Other ways of obtaining heart rate during a workout include buying a heart-rate monitor or taking a talk test. Theoretically, an individual should be able to carry on a conversation during his workout. If he is unable to talk and completely out of breath, he is working too hard.
Charts and Calculators
Calculating maximum heart rate (HRmax): This number may be calculated by subtracting one's age in years from the number 220.
Calculating the target heart rate (standard method): This is the most popularly used method for calculating heart beats per minute (bpm).
THR = HRmax × %Intensity
For someone with a HRmax of 180 working out at 50% Intensity: 180 × 0.50 = 90 bpm
Calculating the target heart rate (Karvonen method): The Karvonen Method is more accurate, factoring in resting heart rate (RHR).
THR = ((HRmax - HRrest) × %Intensity) + Hrrest
For someone with a HRmax of 180 and a HRrest of 70 at 50% intensity: ((180 - 70) × 0.50) + 70 = 125 bpm
Calculating the target heart rate (Zoladz method): An alternative to the Karvonen method is the Zoladz method, which derives exercise zones by subtracting values from HRmax. The following examples would be for someone with a HRmax of 180:
Easy exercise zone: 180 - 55 to 180 - 45 = 125 to 135 bpm
Tough exercise zone: 180 - 25 to 180 - 15 = 155 to 165 bpm
This information has been edited and peer-reviewed by contributors to the Natural Standard Research Collaboration (www.naturalstandard.com).
Natural Standard developed the above evidence-based information based on a thorough systematic review of the available scientific articles. For comprehensive information about alternative and complementary therapies on the professional level, go to www.naturalstandard.com. Selected references are listed below.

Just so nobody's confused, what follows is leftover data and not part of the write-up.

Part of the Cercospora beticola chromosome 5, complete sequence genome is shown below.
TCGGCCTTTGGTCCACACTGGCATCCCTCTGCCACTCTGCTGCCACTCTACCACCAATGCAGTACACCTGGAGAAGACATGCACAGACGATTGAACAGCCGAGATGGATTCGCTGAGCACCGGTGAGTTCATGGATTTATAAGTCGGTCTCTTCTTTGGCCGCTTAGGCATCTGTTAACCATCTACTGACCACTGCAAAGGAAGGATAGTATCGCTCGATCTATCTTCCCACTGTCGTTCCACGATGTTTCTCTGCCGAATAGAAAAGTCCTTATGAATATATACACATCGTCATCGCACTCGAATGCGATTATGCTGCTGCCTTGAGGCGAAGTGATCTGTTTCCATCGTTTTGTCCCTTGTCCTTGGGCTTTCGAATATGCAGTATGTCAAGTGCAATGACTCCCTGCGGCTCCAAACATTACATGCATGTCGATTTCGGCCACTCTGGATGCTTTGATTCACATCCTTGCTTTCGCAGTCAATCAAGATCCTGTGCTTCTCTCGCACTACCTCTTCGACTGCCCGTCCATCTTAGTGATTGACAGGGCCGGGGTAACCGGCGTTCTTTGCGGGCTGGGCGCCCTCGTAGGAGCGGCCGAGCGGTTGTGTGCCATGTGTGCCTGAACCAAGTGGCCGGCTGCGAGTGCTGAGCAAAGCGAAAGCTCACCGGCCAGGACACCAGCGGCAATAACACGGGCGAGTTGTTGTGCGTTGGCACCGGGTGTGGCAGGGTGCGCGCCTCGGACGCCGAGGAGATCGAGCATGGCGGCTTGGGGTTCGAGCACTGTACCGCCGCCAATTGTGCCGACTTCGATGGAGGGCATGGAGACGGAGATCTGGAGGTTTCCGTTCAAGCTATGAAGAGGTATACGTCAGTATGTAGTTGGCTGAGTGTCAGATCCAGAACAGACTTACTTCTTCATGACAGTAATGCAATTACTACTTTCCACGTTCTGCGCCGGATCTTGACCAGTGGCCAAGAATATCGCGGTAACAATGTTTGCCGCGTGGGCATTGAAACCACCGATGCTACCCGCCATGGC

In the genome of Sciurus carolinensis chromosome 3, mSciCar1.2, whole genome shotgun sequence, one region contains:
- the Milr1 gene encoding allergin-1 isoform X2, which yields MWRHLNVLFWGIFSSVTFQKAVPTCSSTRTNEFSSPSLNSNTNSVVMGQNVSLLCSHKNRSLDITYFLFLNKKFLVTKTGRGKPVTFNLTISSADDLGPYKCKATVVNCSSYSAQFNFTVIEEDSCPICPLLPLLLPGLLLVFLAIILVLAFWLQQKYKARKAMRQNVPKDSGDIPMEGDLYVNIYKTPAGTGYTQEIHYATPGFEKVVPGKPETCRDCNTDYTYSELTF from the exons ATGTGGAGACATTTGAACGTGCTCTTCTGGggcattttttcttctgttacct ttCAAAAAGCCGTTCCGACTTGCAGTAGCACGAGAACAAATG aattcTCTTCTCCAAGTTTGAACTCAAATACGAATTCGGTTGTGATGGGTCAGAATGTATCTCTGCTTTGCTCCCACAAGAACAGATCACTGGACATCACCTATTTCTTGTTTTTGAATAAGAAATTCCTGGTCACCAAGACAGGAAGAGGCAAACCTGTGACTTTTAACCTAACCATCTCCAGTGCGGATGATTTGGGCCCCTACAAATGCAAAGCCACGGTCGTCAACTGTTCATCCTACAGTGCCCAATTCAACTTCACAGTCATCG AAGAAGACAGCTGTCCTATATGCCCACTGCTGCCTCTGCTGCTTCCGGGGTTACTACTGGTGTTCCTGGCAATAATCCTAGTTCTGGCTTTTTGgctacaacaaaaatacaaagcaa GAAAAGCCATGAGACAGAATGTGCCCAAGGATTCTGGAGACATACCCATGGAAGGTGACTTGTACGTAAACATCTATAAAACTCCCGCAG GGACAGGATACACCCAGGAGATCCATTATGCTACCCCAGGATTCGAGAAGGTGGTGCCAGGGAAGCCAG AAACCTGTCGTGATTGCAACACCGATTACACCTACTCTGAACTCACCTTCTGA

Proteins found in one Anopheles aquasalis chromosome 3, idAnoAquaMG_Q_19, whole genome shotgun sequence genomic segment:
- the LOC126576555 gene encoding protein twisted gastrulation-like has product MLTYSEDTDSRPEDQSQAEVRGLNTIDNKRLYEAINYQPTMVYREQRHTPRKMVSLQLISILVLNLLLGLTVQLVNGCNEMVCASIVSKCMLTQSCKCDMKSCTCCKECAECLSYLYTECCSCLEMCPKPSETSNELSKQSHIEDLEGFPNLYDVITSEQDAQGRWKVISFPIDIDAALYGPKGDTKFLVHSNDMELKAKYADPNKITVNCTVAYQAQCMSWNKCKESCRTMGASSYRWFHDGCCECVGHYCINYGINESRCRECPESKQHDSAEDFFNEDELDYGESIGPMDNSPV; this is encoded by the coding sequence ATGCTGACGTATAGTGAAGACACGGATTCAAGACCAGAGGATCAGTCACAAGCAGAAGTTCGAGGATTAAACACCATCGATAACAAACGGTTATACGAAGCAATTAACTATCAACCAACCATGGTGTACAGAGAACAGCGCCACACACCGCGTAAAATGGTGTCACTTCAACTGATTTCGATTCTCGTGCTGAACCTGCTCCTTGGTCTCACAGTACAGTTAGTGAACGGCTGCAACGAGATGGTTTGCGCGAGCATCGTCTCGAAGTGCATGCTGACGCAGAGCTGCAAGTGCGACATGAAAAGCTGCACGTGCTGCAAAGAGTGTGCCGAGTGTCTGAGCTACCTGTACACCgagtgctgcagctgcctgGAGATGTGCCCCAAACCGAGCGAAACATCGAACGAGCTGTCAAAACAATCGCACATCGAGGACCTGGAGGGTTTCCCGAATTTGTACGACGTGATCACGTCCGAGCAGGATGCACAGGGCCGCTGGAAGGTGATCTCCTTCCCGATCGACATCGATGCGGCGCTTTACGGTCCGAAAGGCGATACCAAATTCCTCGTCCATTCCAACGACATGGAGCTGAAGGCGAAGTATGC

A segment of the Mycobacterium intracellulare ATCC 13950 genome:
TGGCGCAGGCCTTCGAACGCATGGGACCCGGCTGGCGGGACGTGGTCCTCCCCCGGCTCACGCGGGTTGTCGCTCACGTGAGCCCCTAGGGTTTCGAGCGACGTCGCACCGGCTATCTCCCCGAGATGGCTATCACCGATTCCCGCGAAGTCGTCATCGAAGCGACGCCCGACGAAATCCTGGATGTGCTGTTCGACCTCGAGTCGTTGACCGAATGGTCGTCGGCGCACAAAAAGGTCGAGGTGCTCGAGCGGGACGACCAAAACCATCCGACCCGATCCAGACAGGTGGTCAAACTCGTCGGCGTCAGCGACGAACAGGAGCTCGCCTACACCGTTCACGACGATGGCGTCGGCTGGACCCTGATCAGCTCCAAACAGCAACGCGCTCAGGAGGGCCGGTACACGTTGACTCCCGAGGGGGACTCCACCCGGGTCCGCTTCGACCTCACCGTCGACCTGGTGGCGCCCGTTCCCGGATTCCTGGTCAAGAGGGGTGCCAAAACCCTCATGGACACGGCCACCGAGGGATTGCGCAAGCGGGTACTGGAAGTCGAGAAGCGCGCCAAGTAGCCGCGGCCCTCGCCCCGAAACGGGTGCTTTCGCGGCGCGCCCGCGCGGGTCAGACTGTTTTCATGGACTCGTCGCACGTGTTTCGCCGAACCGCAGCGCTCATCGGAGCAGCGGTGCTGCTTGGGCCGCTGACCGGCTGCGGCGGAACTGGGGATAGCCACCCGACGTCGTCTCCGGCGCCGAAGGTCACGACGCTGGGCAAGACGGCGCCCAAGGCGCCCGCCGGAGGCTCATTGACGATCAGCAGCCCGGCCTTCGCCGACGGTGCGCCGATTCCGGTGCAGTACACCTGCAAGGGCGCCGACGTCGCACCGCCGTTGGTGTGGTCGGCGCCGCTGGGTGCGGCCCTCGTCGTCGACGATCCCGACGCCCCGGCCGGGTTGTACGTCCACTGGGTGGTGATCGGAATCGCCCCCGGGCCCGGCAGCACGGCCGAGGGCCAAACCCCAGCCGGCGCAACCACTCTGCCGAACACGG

Food and Nutrition Board/Institute of Medicine. Dietary reference intakes for energy, carbohydrate, fiber, fat, fatty acids, cholesterol, protein, and amino acids. Institute of Medicine of the National Academies. Washington, DC, National Academy Press.
Pollock ML, Gaesser GA, Butcher JD, et al. American College of Sports Medicine Position Stand on the recommended quantity and quality of exercise for developing and maintaining cardiorespiratory and muscular fitness, and flexibility in healthy adults. Med. Sci. Sports Exerc., 1998;30: 975-991.
Roberts SB. Energy requirements of older individuals. Eur. J. Clin. Nutr., 1996;50 (suppl. 1): S112-S118. View Abstract
Saris WH, Blair SN, van Baak MA, et al. 2003. How much physical activity is enough to prevent unhealthy weight gain? Outcome of the IASO 1st Stock Conference and consensus statement. Obes. Rev., 4: 101-114.
Schoeller, D. Balancing energy expenditure and body weight. Am. J. Clin. Nutr., 1998;68(4) (suppl.): 956S-961S. View Abstract
Schofield WN. 1985. Predicting basal metabolic rate, new standards and review of previous work. Hum. Nutr. Clin. Nutr., 39C (suppl. 1): 5-41. View Abstract
Withers RT, Smith DA, Tucker RC et al. 1998. Energy metabolism in sedentary and active 49- to 70-yr-old women. J. Appl. Physiol., 84: 1333-1340. View Abstract
Copyright © 2013 Natural Standard (www.naturalstandard.com)
The information in this monograph is intended for informational purposes only, and is meant to help users better understand health concerns. Information is based on review of scientific research data, historical practice patterns, and clinical experience. This information should not be interpreted as specific medical advice. Users should consult with a qualified healthcare provider for specific questions regarding therapies, diagnosis and/or health conditions, prior to making therapeutic decisions.
March 22, 2017